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Vickroy: Marvel Comics on Austen: Or Lizzy on Love, Loss, and Living

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Updated: March 20, 2013 6:10AM



Anyone who’s ever contemplated burning their eyes out while reading certain classics — ahem, Thomas Hardy, Geoffrey Chaucer — will appreciate this.

In the Marvel Comics version of “Pride & Prejudice,” Mr. Darcy broods in full color, his stern, serious demeanor clearly communicated through illustrated panels.

Via word bubbles, the dapper Mr. Darcy trades barbs, witticisms and, finally, romantic gestures with the independent, seemingly disaffected Elizabeth Bennet.

Welcome to 21st century high school lit class, where students bury their faces in comic books and come away versed in classic literature.

Jane Austen’s best-seller is hardly the first classic to be adapted for graphic form. Others titles include “Treasure Island,” “The Picture of Dorian Gray” and “Kidnapped.” But given the 200th anniversary of “Pride & Prejudice,” what better time than the present to embrace literature’s Romantic Period in a jazzed up way?

Like its predecessors, Marvel’s “Pride & Prejudice” cover reads like the cover of a teen magazine. Teasers scream: “Bingleys bring bling to Britain,” “Lizzy on love, loss, and living,” and “How to cure your boy crazy sisters!”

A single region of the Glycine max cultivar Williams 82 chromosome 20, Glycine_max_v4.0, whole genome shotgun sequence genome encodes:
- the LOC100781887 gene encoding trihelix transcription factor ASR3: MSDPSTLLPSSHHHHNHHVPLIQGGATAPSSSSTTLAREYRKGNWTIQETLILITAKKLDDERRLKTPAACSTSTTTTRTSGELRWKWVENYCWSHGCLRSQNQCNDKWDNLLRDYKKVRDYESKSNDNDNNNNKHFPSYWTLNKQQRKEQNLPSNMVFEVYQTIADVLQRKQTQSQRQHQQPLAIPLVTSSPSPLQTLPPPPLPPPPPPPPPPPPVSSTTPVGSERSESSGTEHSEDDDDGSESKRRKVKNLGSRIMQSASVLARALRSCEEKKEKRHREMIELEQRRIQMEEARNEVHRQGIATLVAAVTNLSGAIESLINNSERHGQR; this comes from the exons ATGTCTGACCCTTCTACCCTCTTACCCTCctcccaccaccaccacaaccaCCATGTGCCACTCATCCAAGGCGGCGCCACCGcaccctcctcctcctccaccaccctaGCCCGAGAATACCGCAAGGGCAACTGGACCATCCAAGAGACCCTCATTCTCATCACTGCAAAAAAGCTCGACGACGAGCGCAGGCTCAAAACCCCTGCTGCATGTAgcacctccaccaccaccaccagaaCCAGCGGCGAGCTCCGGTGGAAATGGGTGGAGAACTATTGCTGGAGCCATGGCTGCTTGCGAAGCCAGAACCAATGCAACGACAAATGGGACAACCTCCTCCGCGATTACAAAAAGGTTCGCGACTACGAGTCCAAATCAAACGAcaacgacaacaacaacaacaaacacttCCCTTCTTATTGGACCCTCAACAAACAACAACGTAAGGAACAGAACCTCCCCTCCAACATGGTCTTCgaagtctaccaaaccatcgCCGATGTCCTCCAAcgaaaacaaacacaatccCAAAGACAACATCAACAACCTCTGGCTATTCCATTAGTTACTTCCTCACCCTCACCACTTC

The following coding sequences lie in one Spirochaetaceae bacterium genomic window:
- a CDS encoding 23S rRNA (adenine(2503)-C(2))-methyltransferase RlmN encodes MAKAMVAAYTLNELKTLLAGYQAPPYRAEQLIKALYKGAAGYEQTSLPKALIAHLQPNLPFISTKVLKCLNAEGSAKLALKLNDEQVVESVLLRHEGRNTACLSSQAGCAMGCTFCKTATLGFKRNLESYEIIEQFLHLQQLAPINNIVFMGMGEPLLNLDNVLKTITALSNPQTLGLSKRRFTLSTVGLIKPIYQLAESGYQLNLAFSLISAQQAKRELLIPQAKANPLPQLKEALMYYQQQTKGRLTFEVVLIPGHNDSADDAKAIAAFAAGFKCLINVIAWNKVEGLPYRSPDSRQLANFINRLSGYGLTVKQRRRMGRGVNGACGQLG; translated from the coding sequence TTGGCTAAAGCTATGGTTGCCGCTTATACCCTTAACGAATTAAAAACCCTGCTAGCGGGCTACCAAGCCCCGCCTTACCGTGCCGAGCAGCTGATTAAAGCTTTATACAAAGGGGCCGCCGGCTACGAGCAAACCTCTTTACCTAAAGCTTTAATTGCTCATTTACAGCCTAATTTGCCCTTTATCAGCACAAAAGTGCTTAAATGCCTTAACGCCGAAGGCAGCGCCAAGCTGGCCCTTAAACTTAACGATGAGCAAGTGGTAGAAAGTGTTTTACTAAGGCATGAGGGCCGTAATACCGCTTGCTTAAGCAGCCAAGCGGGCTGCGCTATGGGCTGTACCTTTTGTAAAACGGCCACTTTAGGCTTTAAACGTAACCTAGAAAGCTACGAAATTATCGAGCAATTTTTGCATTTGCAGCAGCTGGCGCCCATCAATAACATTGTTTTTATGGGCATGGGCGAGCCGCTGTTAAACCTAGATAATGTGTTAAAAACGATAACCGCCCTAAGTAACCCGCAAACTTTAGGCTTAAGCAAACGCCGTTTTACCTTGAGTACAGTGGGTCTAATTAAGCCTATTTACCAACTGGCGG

What teen could resist? And that’s the point.

“It’s a visual world,” said Eric Kallenborn, English teacher at Shepard High School in Palos Heights. “The graphic novel is not a replacement for classic literature but a supplement, a way to get through these complicated themes in a faster, more memorable way.”

For many romantics, no one hit the love story out of the park the way Austen did with “Pride & Prejudice.”

The hate-turned-love relationship between Darcy and Bennet, complicated by English society’s sexist attitudes and unreasonable expectations, has been the basis of many subsequent teen books and movies.

As Kallenborn said, “Marriage and courtship may have changed but the pursuit of happiness is eternal.”

First printed in 1813, the novel continues to be a popular choice among the reading public 200 years later. Its longevity has been attributed to its universal theme and its relatable characters. But today’s youth might add its “approachable, modernized’ format to that list.

Last week, students in Kallenborn’s and Jeff Vazzana’s AP Language and Composition classes read the Marvel Comics version and then met for a Socratic discussion on the work.

Seated in a circle around a select group of their peers, the students talked about the continued relevance of Austen’s themes, the enduring relatability of her characters and the ease with which they arrived at their own conclusions compliments of Marvel. When the students in the periphery agreed with something a member of the select group said, they raised both hands and snapped their fingers repeatedly in approval.

“It took me less than two hours to read this,” said Mike Perett, 15, of Alsip.